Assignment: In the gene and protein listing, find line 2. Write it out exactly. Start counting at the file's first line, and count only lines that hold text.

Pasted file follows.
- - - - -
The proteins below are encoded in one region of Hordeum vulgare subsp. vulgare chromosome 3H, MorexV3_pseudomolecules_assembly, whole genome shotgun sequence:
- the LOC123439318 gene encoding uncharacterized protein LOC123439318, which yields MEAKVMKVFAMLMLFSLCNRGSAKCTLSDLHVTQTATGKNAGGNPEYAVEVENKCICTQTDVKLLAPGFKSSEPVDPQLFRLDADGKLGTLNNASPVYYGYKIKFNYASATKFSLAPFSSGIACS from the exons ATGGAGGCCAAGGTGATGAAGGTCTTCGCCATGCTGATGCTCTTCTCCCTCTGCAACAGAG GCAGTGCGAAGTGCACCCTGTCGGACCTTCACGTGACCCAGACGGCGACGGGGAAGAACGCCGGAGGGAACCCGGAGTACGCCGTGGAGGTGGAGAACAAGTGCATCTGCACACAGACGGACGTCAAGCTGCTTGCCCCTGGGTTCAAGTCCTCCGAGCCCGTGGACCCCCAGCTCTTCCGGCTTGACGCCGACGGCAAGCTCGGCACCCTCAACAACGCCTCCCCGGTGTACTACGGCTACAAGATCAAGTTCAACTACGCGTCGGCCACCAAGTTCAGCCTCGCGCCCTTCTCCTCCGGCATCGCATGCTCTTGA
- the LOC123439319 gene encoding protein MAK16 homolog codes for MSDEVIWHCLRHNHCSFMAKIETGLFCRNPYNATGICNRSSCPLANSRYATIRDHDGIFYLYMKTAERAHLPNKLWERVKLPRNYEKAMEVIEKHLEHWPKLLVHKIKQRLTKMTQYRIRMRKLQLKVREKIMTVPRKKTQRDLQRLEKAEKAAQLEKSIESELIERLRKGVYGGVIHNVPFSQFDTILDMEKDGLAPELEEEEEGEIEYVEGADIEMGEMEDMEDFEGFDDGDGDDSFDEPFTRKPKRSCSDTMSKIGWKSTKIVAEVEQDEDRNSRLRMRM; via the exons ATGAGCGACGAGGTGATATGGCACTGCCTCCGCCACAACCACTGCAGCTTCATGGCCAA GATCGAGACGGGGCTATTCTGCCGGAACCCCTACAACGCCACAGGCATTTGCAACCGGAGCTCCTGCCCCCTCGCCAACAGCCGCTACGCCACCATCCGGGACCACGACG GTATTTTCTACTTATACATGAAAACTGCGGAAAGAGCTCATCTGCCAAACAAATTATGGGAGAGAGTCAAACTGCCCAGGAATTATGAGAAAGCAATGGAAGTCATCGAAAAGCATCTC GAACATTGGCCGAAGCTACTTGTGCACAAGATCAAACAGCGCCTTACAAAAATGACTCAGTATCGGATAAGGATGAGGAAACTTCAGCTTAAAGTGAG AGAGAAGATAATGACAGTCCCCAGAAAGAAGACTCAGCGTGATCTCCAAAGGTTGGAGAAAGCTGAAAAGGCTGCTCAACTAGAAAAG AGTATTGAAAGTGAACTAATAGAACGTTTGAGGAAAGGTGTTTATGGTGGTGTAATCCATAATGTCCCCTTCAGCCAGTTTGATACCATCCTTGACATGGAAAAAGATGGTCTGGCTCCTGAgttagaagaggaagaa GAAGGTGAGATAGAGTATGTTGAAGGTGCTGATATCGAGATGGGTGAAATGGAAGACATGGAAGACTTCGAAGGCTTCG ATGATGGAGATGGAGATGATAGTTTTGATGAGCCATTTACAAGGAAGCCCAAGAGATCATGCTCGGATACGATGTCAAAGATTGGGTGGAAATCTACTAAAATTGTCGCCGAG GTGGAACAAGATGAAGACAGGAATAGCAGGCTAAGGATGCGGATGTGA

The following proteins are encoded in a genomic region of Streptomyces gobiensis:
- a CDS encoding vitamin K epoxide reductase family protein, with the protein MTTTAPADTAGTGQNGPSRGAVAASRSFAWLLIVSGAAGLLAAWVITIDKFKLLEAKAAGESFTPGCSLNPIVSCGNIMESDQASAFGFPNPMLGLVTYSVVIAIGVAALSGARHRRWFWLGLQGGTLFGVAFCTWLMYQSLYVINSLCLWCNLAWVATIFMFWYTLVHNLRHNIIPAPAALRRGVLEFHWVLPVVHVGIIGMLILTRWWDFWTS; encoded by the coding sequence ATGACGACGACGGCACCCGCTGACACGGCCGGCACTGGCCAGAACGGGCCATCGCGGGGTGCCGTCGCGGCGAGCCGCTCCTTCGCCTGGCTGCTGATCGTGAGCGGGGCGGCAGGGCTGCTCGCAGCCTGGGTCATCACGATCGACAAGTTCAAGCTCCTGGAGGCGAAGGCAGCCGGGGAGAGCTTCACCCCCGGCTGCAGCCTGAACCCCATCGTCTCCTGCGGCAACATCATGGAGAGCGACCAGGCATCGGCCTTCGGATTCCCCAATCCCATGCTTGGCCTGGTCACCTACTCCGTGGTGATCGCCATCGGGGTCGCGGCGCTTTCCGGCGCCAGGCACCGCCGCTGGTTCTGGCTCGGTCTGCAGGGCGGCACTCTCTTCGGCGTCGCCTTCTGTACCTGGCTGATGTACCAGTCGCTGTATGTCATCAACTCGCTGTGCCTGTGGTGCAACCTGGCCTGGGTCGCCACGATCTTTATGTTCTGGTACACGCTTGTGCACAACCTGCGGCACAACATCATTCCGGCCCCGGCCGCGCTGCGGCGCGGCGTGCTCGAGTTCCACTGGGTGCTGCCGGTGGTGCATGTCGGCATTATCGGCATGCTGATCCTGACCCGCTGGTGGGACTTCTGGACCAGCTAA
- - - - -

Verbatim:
- the LOC123439318 gene encoding uncharacterized protein LOC123439318, which yields MEAKVMKVFAMLMLFSLCNRGSAKCTLSDLHVTQTATGKNAGGNPEYAVEVENKCICTQTDVKLLAPGFKSSEPVDPQLFRLDADGKLGTLNNASPVYYGYKIKFNYASATKFSLAPFSSGIACS from the exons ATGGAGGCCAAGGTGATGAAGGTCTTCGCCATGCTGATGCTCTTCTCCCTCTGCAACAGAG GCAGTGCGAAGTGCACCCTGTCGGACCTTCACGTGACCCAGACGGCGACGGGGAAGAACGCCGGAGGGAACCCGGAGTACGCCGTGGAGGTGGAGAACAAGTGCATCTGCACACAGACGGACGTCAAGCTGCTTGCCCCTGGGTTCAAGTCCTCCGAGCCCGTGGACCCCCAGCTCTTCCGGCTTGACGCCGACGGCAAGCTCGGCACCCTCAACAACGCCTCCCCGGTGTACTACGGCTACAAGATCAAGTTCAACTACGCGTCGGCCACCAAGTTCAGCCTCGCGCCCTTCTCCTCCGGCATCGCATGCTCTTGA